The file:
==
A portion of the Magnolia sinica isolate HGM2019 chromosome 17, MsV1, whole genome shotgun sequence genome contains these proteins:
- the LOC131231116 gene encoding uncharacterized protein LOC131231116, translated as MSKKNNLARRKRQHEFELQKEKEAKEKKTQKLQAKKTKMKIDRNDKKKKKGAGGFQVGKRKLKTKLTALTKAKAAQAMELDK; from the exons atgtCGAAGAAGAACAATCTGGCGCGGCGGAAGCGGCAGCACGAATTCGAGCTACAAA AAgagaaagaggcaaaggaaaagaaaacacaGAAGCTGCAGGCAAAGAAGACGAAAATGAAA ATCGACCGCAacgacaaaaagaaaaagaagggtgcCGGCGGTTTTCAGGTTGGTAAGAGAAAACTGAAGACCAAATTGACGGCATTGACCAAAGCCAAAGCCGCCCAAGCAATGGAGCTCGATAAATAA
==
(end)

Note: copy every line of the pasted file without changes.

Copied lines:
A portion of the Magnolia sinica isolate HGM2019 chromosome 17, MsV1, whole genome shotgun sequence genome contains these proteins:
- the LOC131231116 gene encoding uncharacterized protein LOC131231116, translated as MSKKNNLARRKRQHEFELQKEKEAKEKKTQKLQAKKTKMKIDRNDKKKKKGAGGFQVGKRKLKTKLTALTKAKAAQAMELDK; from the exons atgtCGAAGAAGAACAATCTGGCGCGGCGGAAGCGGCAGCACGAATTCGAGCTACAAA AAgagaaagaggcaaaggaaaagaaaacacaGAAGCTGCAGGCAAAGAAGACGAAAATGAAA ATCGACCGCAacgacaaaaagaaaaagaagggtgcCGGCGGTTTTCAGGTTGGTAAGAGAAAACTGAAGACCAAATTGACGGCATTGACCAAAGCCAAAGCCGCCCAAGCAATGGAGCTCGATAAATAA